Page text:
Dan Harris’s Fantasy Football Wide Receiver Rankings (2020)
If you follow me on Twitter, then you know my wife is obsessed with ice cream. Generally, she prefers a medium Royal Reese’s Brownie Blizzard with chocolate ice cream instead of vanilla from Dairy Queen. Don’t come home if you forgot to specify that it needs to be chocolate. It doesn’t end well.
But wherever the ice cream comes from, she’s particular. If they don’t have her flavor, or if they don’t have a topping she craves, then she’s out. And in a bad mood. And I’m probably sleeping in the spare room even though, as I have repeatedly stressed, I have no control over what the ice cream shop offers, dear.
But me? Meh, I don’t care. If the shop is out of coffee Oreo, then moose tracks works fine. Or pistachio. Or salted caramel.
There are a million choices. Of course, I like some much better than others. But if that little kid in front of me is about to order the last of the mocha chocolate chip that I wanted, unlike my wife, I’m not going to start going on and on about how I love rum raisin in the hope that he hears me and chooses something different. If there’s a huge line on a hot day, and the shop is running low on flavors, I’m not too worried about it. I can make it work.
And now you understand my approach to the wide receiver position in fantasy football. Of course, I prefer coffee toffee to plain vanilla. Of course, there’s a cutoff where I think to myself that I really hope they at least have chocolate peanut butter or cookies and cream left, or I’ll have to settle for plain chocolate chip and just be okay with it.
But I can’t go wrong. There are a million flavors of ice cream available. I’ll get some combination that works.
That’s especially true because, well, you have to recognize that you’ll just have a preference for some flavors that others won’t quite share. For me, that’s usually a combination of A.J. Brown, CeeDee Lamb, Anthony Miller, Henry Ruggs, and Allen Lazard.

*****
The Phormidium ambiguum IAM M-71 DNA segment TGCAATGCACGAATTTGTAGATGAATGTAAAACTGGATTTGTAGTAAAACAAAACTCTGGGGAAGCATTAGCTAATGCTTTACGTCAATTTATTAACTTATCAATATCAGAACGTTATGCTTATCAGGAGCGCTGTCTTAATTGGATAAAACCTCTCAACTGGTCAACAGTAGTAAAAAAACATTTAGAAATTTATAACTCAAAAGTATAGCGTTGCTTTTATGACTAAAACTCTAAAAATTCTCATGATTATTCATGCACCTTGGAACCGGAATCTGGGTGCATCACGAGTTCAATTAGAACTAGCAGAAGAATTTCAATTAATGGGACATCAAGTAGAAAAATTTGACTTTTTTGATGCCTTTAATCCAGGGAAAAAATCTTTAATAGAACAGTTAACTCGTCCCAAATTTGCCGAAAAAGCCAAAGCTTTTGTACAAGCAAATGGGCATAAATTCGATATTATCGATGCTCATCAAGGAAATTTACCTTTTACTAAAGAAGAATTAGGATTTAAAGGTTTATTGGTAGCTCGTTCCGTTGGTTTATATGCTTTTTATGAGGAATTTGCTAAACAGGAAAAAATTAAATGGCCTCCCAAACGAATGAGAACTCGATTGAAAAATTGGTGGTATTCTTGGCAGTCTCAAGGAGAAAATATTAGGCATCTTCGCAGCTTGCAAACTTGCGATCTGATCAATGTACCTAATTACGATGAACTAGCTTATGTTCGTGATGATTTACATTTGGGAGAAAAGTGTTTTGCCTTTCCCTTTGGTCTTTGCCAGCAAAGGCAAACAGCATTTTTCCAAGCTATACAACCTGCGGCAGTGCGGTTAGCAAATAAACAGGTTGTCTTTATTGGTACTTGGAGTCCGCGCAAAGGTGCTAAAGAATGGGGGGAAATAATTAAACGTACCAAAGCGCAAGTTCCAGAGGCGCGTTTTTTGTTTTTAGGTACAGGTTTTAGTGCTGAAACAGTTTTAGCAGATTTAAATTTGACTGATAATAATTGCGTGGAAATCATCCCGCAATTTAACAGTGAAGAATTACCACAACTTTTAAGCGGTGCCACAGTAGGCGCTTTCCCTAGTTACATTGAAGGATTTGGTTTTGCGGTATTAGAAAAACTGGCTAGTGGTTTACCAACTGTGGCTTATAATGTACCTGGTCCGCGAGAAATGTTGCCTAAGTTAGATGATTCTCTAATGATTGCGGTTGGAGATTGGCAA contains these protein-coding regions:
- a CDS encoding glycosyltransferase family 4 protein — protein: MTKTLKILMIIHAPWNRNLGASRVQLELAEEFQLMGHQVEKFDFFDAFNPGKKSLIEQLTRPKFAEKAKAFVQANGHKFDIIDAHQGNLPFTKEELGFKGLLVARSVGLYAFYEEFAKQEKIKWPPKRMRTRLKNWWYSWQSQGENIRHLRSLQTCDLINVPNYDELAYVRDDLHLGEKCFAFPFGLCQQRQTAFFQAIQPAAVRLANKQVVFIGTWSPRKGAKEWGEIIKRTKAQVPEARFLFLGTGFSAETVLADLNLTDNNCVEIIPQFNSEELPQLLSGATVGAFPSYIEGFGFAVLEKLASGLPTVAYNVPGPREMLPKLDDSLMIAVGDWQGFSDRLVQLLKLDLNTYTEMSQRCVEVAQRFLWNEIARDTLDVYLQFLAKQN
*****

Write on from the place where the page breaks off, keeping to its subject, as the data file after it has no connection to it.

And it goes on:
I’ve written about Brown numerous times, but long story short, I think he’ll largely cancel out his regression in efficiency with increased volume. And although I don’t love rookie receivers this year, Lamb should gobble up the vast majority of the 83 targets vacated by Randall Cobb, and Ruggs’ incredible speed and ability to turn short passes into long gains should largely make up for his inability to gain chemistry with his quarterbacks in preseason games.
As for Miller, his strong finish to last year (34 catches for 433 yards over his final six games) and positive touchdown regression should allow him to easily surpass his draft price. And I’m just going to be willing to take my chances on Lazard, given that he’ll be the No. 2 receiver in an Aaron Rodgers-led offense and offer immense upside should anything happen to Davante Adams.
As for those I find myself avoiding, I can’t stress enough how much I like D.J. Moore and his fantasy value. The difference between wide receivers in the 10-20 range is incredibly small, but Moore simply falls slightly behind some other similar names. There’s not much more to it.
As for Jarvis Landry, Brandin Cooks, and Deebo Samuel, it’s almost entirely health-related. Nothing too fancy. As for Christian Kirk, well, I guess I just do not see drafting him close to WR3 range. Yes, he battled through injuries last year, but there’s no chance he sees close to a 24% target share like last year with DeAndre Hopkins on the field, and he wasn’t targeted near the end zone much. Particularly with Andy Isabella getting positive reviews, it’s hard for me to see a path to ever starting him with regularity.
ADP – Average Draft Position